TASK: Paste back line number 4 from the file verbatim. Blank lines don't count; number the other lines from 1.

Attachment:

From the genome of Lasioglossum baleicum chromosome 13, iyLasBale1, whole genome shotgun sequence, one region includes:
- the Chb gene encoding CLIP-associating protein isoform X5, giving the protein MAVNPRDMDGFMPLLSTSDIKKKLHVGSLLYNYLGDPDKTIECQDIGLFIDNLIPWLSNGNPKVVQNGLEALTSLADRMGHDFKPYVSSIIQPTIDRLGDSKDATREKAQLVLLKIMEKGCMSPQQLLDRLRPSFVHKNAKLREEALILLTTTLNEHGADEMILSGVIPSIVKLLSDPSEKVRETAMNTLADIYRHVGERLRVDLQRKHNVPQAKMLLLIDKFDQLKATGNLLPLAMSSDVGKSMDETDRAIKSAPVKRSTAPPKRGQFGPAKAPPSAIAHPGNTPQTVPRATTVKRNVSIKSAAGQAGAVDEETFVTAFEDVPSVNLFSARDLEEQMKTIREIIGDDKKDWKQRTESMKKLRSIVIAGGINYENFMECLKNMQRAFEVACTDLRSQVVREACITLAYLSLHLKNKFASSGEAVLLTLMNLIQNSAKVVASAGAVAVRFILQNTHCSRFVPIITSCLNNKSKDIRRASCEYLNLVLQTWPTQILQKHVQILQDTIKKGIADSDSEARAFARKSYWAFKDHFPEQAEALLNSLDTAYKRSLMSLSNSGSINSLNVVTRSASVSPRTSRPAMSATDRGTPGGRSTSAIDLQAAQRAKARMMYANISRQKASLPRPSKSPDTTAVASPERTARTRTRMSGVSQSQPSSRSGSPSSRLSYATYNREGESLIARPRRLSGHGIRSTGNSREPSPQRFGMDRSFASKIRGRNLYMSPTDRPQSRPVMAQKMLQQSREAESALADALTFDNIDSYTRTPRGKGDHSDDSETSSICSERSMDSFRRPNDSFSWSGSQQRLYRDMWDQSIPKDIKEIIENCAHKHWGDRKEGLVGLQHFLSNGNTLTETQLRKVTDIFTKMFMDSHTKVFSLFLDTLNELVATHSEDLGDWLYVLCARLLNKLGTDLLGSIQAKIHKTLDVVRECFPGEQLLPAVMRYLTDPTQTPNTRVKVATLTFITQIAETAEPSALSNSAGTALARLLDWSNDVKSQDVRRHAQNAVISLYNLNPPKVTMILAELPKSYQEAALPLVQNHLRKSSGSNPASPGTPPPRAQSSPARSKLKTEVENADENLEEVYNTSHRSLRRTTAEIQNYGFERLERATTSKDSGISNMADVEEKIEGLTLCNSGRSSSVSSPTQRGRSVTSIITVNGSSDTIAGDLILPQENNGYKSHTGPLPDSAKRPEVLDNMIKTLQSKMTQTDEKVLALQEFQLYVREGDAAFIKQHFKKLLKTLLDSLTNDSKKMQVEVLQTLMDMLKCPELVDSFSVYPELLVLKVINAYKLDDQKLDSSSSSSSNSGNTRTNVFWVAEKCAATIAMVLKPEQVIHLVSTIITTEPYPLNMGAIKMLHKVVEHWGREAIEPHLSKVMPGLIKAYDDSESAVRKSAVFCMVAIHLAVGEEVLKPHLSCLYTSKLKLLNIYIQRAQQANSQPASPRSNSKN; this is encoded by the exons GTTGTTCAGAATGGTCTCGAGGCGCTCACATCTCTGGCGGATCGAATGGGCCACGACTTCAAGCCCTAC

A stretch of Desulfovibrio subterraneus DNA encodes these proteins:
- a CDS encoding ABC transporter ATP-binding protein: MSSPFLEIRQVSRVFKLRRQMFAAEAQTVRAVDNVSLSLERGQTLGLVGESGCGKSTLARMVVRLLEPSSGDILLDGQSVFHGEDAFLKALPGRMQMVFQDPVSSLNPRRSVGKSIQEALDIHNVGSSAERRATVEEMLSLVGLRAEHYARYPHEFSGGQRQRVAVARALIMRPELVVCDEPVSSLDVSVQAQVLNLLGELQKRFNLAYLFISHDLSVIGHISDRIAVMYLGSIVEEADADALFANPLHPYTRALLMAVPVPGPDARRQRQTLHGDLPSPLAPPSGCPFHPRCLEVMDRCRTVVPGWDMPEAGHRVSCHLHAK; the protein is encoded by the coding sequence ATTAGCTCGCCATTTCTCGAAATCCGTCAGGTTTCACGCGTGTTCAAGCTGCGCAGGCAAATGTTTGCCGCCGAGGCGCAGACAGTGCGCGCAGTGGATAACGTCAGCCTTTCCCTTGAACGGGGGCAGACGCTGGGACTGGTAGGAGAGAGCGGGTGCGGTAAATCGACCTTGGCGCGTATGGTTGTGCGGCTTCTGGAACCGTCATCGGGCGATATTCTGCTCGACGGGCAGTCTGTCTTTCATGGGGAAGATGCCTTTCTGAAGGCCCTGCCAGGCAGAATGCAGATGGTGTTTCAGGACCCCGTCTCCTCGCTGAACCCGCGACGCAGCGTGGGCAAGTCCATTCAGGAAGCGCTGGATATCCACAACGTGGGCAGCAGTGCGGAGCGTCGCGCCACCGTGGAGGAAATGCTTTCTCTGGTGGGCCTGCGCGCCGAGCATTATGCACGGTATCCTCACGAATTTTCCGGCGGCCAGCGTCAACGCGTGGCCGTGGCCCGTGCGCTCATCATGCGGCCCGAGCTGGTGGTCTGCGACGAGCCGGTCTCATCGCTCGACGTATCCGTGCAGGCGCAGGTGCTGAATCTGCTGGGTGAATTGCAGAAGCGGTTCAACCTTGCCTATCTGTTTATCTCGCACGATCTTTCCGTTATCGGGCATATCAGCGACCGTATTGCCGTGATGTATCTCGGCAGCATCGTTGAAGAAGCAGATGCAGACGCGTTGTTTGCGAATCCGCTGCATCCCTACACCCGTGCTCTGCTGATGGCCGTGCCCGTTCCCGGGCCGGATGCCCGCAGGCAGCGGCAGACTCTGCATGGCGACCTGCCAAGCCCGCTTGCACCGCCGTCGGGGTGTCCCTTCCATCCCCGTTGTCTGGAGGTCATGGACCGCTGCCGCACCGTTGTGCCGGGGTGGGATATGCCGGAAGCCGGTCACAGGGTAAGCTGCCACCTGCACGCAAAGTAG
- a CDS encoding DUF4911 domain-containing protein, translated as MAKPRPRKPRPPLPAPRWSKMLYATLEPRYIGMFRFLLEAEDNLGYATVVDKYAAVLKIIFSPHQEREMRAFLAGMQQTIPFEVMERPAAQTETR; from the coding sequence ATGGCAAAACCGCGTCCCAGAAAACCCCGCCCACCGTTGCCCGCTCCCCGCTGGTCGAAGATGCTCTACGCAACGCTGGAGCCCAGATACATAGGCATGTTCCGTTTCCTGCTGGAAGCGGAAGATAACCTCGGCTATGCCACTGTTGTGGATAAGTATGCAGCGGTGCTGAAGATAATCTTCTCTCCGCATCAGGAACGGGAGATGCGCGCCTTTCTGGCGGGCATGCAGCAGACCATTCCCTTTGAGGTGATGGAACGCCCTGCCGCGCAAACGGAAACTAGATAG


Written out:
- a CDS encoding ABC transporter ATP-binding protein: MSSPFLEIRQVSRVFKLRRQMFAAEAQTVRAVDNVSLSLERGQTLGLVGESGCGKSTLARMVVRLLEPSSGDILLDGQSVFHGEDAFLKALPGRMQMVFQDPVSSLNPRRSVGKSIQEALDIHNVGSSAERRATVEEMLSLVGLRAEHYARYPHEFSGGQRQRVAVARALIMRPELVVCDEPVSSLDVSVQAQVLNLLGELQKRFNLAYLFISHDLSVIGHISDRIAVMYLGSIVEEADADALFANPLHPYTRALLMAVPVPGPDARRQRQTLHGDLPSPLAPPSGCPFHPRCLEVMDRCRTVVPGWDMPEAGHRVSCHLHAK; the protein is encoded by the coding sequence ATTAGCTCGCCATTTCTCGAAATCCGTCAGGTTTCACGCGTGTTCAAGCTGCGCAGGCAAATGTTTGCCGCCGAGGCGCAGACAGTGCGCGCAGTGGATAACGTCAGCCTTTCCCTTGAACGGGGGCAGACGCTGGGACTGGTAGGAGAGAGCGGGTGCGGTAAATCGACCTTGGCGCGTATGGTTGTGCGGCTTCTGGAACCGTCATCGGGCGATATTCTGCTCGACGGGCAGTCTGTCTTTCATGGGGAAGATGCCTTTCTGAAGGCCCTGCCAGGCAGAATGCAGATGGTGTTTCAGGACCCCGTCTCCTCGCTGAACCCGCGACGCAGCGTGGGCAAGTCCATTCAGGAAGCGCTGGATATCCACAACGTGGGCAGCAGTGCGGAGCGTCGCGCCACCGTGGAGGAAATGCTTTCTCTGGTGGGCCTGCGCGCCGAGCATTATGCACGGTATCCTCACGAATTTTCCGGCGGCCAGCGTCAACGCGTGGCCGTGGCCCGTGCGCTCATCATGCGGCCCGAGCTGGTGGTCTGCGACGAGCCGGTCTCATCGCTCGACGTATCCGTGCAGGCGCAGGTGCTGAATCTGCTGGGTGAATTGCAGAAGCGGTTCAACCTTGCCTATCTGTTTATCTCGCACGATCTTTCCGTTATCGGGCATATCAGCGACCGTATTGCCGTGATGTATCTCGGCAGCATCGTTGAAGAAGCAGATGCAGACGCGTTGTTTGCGAATCCGCTGCATCCCTACACCCGTGCTCTGCTGATGGCCGTGCCCGTTCCCGGGCCGGATGCCCGCAGGCAGCGGCAGACTCTGCATGGCGACCTGCCAAGCCCGCTTGCACCGCCGTCGGGGTGTCCCTTCCATCCCCGTTGTCTGGAGGTCATGGACCGCTGCCGCACCGTTGTGCCGGGGTGGGATATGCCGGAAGCCGGTCACAGGGTAAGCTGCCACCTGCACGCAAAGTAG